News

A rape crisis detailed, step by step

A traumatized woman alone in her room. (Photo: ChameleonsEye, via Shutterstock)

Ed’s Note: The experiences of Jane Doe in the following story represent a number of cases and victims reviewed by Capitol Weekly. This report is the second in a series. 

At 10 p.m., Jane Doe is sexually assaulted in Springville, a small town of 1,100 in Tulare County, forty-five miles west of Visalia, at the edge of Sequoia National Forest. 

After a night working through shock and trying to process what happened, Jane calls the Tulare County Sheriff’s Office, who dispatch an officer from Porterville. It is 10 a.m. The officer arrives 30 minutes later. While taking Jane’s initial report, the officer asks if she would like medical assistance. The answer is “Yes.”

There is one hospital in Tulare Country that tends to survivors of sexual assault. It is in Visalia. The hospital does not have a Sexual Assault Response Team (SART) nurse on staff, so a call must be made to an agency which provides them.

Whatever the survivor tells the counselor or whatever the counselor observes is confidential.

The officer also informs Jane that she has the right to be assisted by a rape crisis counselor. She says that she would like to have one. He calls the rape crisis hotline run by Family Services of Tulare County (FSTC), the non-profit agency which runs Tulare County’s sole rape crisis center. Family Services contacts an on-call volunteer, who, by law, has ten minutes to respond to the call. The volunteer lives in Dinuba, thirty-minutes north of Visalia.

It is an hour drive from Springville to Visalia, time enough for both the nurse and the crisis counselor to meet Jane and the officer at the hospital. After the drive, Jane arrives at the emergency room. She is registered and settled in. The SART the nurse starts an examination and runs some tests, a process that can take over an hour.  A detective from the sheriff’s office has arrived to take Jane’s full statement.

The rape crisis counselor is present during the tests, exams, and the detective’s interview.  The counselor is there for support, as well as to help navigate Jane through the process and answer whatever questions she has. Whatever the survivor tells the counselor or whatever the counselor observes is confidential.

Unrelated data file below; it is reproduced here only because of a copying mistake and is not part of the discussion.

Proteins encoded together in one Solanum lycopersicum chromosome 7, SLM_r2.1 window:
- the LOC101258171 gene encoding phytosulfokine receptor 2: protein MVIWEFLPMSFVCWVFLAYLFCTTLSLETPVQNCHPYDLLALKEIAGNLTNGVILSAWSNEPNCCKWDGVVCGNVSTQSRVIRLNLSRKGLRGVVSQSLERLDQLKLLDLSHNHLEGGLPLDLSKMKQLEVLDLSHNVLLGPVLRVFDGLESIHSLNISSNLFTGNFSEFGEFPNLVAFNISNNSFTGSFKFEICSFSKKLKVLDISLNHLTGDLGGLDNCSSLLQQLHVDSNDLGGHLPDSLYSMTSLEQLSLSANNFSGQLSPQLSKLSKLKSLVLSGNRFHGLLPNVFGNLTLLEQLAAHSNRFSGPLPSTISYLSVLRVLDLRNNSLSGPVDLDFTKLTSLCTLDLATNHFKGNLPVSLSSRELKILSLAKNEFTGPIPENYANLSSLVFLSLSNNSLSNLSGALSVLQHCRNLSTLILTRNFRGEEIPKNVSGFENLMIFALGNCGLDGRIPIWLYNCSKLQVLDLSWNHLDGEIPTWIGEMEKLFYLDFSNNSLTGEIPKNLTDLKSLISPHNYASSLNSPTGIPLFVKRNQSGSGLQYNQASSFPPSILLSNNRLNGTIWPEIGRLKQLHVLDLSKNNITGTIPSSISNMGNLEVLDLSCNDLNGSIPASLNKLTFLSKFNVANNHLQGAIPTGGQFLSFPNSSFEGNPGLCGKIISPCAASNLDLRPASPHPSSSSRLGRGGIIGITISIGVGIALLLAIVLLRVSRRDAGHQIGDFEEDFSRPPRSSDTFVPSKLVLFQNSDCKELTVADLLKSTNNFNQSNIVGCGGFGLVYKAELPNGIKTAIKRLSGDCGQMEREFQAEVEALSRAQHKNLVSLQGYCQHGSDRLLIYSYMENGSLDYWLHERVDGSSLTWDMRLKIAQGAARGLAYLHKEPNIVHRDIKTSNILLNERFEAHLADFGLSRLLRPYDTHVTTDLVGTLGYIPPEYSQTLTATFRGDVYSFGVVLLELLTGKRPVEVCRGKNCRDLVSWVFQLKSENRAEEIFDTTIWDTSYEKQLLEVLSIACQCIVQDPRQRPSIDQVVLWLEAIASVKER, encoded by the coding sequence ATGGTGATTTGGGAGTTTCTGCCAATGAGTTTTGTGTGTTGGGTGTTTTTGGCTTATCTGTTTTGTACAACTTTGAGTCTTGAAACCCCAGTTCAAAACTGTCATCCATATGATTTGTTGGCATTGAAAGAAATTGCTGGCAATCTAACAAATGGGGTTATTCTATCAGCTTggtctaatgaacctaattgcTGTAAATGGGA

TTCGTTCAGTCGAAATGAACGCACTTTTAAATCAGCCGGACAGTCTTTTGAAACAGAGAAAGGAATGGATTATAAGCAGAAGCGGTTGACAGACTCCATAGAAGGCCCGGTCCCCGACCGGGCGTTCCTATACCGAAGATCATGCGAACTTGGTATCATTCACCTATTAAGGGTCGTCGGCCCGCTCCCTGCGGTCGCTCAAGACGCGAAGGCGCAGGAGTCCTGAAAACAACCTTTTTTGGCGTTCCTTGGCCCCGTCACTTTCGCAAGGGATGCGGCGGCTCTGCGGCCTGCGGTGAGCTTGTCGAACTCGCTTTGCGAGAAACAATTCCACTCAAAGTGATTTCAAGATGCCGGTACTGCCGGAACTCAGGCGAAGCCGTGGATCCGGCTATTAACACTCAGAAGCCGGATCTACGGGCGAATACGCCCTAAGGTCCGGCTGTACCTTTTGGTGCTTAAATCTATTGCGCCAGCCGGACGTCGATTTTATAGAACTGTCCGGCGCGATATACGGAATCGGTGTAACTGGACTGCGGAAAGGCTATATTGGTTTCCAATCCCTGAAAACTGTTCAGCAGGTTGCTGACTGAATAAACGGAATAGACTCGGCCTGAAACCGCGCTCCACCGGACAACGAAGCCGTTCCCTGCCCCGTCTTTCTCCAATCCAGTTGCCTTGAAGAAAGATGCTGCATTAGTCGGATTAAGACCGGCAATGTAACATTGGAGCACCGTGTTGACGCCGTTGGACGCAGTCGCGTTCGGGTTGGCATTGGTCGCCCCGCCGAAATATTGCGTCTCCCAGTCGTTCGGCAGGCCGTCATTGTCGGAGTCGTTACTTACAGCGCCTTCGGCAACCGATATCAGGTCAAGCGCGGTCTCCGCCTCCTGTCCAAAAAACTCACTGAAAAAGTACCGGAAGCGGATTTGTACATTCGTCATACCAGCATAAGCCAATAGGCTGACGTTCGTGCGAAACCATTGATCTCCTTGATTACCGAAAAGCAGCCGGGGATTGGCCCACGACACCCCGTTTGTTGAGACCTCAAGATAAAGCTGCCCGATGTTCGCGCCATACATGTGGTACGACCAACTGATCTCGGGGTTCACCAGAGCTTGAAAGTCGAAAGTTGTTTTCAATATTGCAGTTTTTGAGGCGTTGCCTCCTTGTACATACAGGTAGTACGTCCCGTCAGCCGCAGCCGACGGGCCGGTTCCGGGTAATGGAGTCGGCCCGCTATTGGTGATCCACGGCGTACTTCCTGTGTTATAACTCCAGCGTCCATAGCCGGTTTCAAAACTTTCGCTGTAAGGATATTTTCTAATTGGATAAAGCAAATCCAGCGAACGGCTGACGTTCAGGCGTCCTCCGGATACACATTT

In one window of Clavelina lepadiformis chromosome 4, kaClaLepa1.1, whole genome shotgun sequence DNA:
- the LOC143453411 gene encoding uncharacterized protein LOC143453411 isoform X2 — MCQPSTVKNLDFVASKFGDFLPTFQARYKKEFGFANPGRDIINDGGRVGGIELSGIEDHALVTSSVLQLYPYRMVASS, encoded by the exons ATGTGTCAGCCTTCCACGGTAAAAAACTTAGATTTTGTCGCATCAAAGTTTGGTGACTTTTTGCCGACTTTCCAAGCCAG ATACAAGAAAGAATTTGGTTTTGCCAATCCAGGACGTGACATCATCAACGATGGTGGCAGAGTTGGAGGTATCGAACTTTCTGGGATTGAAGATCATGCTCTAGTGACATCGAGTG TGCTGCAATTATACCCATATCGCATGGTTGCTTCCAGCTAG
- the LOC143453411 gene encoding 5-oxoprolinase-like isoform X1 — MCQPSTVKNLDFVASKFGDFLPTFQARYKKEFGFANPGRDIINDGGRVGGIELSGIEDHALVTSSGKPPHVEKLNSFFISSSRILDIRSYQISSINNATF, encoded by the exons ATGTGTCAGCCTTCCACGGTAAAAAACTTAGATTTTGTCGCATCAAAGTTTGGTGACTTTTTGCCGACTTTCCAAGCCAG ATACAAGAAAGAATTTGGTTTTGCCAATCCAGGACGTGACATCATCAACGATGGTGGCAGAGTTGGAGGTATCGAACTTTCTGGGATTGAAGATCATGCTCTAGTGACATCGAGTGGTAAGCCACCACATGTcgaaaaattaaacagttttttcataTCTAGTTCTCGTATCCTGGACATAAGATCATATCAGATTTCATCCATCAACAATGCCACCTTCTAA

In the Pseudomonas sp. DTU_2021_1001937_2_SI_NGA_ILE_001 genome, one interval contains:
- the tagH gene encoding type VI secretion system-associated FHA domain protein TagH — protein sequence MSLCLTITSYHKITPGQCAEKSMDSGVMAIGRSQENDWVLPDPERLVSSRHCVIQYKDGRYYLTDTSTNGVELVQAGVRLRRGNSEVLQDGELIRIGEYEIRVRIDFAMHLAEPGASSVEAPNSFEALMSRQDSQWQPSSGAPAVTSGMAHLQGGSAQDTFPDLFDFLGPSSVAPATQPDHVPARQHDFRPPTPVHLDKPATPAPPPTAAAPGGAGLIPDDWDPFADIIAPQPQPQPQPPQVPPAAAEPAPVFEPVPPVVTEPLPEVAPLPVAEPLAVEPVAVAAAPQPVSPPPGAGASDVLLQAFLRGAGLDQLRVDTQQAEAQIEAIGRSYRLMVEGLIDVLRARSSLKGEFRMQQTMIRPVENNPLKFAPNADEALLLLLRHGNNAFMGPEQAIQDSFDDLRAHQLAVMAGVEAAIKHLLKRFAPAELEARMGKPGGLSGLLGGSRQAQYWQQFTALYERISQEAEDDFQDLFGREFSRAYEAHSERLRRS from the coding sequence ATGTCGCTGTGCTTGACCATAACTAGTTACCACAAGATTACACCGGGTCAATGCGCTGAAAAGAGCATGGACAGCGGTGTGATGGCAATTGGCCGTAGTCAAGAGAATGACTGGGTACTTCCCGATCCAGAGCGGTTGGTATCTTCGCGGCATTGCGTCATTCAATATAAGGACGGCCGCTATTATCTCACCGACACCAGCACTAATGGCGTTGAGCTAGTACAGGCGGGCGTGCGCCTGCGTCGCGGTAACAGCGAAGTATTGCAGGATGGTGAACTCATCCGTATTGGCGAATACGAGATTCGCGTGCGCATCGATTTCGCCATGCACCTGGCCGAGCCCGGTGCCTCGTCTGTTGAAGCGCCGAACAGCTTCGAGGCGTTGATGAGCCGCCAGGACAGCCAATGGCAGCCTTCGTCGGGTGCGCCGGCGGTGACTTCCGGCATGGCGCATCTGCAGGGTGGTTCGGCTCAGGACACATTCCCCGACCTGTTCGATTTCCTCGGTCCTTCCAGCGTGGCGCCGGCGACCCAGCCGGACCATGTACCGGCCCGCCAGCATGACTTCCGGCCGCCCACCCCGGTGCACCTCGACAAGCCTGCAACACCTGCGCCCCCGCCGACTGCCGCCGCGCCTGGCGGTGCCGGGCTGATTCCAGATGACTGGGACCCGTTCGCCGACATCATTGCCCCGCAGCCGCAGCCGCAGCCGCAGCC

The counselor can help Jane get back home and settled. If her home is no longer safe or Springville is too uncomfortable for her, the councilor will help Jane find a place to stay — either in a shelter, a motel room, or with family or friends. If Jane needs to be driven somewhere after the hospital visit, the counselor will get her there. If Jane needs to stay at the hospital to deal with an injury that resulted from the assault – internal bleeding, broken bones, a concussion – the counselor will stay with her.

The relationship can last months, years, and even decades, and is not predicated on anything other than the survivor’s needs

It’s been 18 hours since Jane was sexually assaulted and taken to Visalia for treatment. She is back home in Springville now, but her ordeal is far from over.

A rape crisis advocate from Family Services calls her. The advocate is a paid employee of Family Services, trained to assist sexual assault survivors for however long they need help. Sometimes the survivor decides she doesn’t want any help. Refusing help does not prohibit a survivor from obtaining assistance from a rape crisis center or advocate in the future. A survivor is also not obligated to press charges or testify at a trial in order to get help from a rape crisis center. Nor is a survivor charged for any of the services a crisis center or its counselors and advocates provide.

One of the most important things that the crisis center and its advocate provides Jane is stability.

Every attempt is made by the center to provide continuity of services to a survivor, which means assigning one advocate to assist a survivor with things such as going to court, obtaining legal counsel, finding therapy, going to medical appointments, securing safe housing, talking through problems, and just being there. The relationship can last months, years, and even decades, and is not predicated on anything other than the survivor’s needs. The service is free of charge.